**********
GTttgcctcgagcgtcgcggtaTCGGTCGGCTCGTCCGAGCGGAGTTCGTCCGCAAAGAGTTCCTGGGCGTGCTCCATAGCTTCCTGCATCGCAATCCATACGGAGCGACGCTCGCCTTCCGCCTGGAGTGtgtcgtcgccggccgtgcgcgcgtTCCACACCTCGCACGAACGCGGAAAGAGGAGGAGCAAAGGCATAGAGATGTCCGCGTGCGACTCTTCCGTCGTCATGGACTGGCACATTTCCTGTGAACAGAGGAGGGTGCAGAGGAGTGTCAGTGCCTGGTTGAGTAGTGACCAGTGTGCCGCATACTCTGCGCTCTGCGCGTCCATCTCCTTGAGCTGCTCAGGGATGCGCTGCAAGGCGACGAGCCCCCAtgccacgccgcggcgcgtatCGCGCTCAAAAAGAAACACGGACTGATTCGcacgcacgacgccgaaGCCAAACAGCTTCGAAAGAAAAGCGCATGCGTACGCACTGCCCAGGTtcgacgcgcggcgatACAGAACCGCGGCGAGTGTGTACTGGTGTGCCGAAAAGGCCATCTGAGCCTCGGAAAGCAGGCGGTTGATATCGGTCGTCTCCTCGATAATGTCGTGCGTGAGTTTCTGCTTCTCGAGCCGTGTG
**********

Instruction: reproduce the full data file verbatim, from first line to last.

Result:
GTttgcctcgagcgtcgcggtaTCGGTCGGCTCGTCCGAGCGGAGTTCGTCCGCAAAGAGTTCCTGGGCGTGCTCCATAGCTTCCTGCATCGCAATCCATACGGAGCGACGCTCGCCTTCCGCCTGGAGTGtgtcgtcgccggccgtgcgcgcgtTCCACACCTCGCACGAACGCGGAAAGAGGAGGAGCAAAGGCATAGAGATGTCCGCGTGCGACTCTTCCGTCGTCATGGACTGGCACATTTCCTGTGAACAGAGGAGGGTGCAGAGGAGTGTCAGTGCCTGGTTGAGTAGTGACCAGTGTGCCGCATACTCTGCGCTCTGCGCGTCCATCTCCTTGAGCTGCTCAGGGATGCGCTGCAAGGCGACGAGCCCCCAtgccacgccgcggcgcgtatCGCGCTCAAAAAGAAACACGGACTGATTCGcacgcacgacgccgaaGCCAAACAGCTTCGAAAGAAAAGCGCATGCGTACGCACTGCCCAGGTtcgacgcgcggcgatACAGAACCGCGGCGAGTGTGTACTGGTGTGCCGAAAAGGCCATCTGAGCCTCGGAAAGCAGGCGGTTGATATCGGTCGTCTCCTCGATAATGTCGTGCGTGAGTTTCTGCTTCTCGAGCCGTGTG